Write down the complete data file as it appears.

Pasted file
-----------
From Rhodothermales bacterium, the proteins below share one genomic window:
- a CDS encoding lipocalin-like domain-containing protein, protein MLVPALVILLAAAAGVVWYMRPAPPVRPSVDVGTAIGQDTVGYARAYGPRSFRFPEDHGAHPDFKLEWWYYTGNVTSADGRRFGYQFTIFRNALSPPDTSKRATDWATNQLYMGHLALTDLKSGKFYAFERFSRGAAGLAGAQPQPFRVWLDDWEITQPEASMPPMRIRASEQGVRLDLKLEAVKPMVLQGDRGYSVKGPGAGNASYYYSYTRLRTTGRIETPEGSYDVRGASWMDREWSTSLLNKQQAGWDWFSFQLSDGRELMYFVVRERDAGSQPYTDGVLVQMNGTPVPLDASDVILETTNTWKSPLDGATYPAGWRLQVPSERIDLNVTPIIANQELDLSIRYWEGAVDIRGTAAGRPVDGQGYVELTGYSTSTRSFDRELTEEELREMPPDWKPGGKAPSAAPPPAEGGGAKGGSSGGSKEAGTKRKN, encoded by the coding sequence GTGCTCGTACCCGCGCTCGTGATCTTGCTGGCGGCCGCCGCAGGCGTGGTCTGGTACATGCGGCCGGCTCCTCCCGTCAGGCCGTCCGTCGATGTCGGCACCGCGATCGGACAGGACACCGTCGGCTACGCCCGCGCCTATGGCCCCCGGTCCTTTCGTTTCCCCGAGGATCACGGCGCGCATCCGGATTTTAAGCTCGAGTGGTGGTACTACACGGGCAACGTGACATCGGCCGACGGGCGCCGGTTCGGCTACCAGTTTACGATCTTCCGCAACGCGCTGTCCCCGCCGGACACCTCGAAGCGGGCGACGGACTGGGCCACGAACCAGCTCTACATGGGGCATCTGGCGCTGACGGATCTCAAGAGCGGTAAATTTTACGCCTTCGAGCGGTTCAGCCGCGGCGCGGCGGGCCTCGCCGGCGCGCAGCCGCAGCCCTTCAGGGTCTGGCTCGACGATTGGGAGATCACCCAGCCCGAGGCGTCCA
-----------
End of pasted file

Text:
From Rhodothermales bacterium, the proteins below share one genomic window:
- a CDS encoding lipocalin-like domain-containing protein, protein MLVPALVILLAAAAGVVWYMRPAPPVRPSVDVGTAIGQDTVGYARAYGPRSFRFPEDHGAHPDFKLEWWYYTGNVTSADGRRFGYQFTIFRNALSPPDTSKRATDWATNQLYMGHLALTDLKSGKFYAFERFSRGAAGLAGAQPQPFRVWLDDWEITQPEASMPPMRIRASEQGVRLDLKLEAVKPMVLQGDRGYSVKGPGAGNASYYYSYTRLRTTGRIETPEGSYDVRGASWMDREWSTSLLNKQQAGWDWFSFQLSDGRELMYFVVRERDAGSQPYTDGVLVQMNGTPVPLDASDVILETTNTWKSPLDGATYPAGWRLQVPSERIDLNVTPIIANQELDLSIRYWEGAVDIRGTAAGRPVDGQGYVELTGYSTSTRSFDRELTEEELREMPPDWKPGGKAPSAAPPPAEGGGAKGGSSGGSKEAGTKRKN, encoded by the coding sequence GTGCTCGTACCCGCGCTCGTGATCTTGCTGGCGGCCGCCGCAGGCGTGGTCTGGTACATGCGGCCGGCTCCTCCCGTCAGGCCGTCCGTCGATGTCGGCACCGCGATCGGACAGGACACCGTCGGCTACGCCCGCGCCTATGGCCCCCGGTCCTTTCGTTTCCCCGAGGATCACGGCGCGCATCCGGATTTTAAGCTCGAGTGGTGGTACTACACGGGCAACGTGACATCGGCCGACGGGCGCCGGTTCGGCTACCAGTTTACGATCTTCCGCAACGCGCTGTCCCCGCCGGACACCTCGAAGCGGGCGACGGACTGGGCCACGAACCAGCTCTACATGGGGCATCTGGCGCTGACGGATCTCAAGAGCGGTAAATTTTACGCCTTCGAGCGGTTCAGCCGCGGCGCGGCGGGCCTCGCCGGCGCGCAGCCGCAGCCCTTCAGGGTCTGGCTCGACGATTGGGAGATCACCCAGCCCGAGGCGTCCA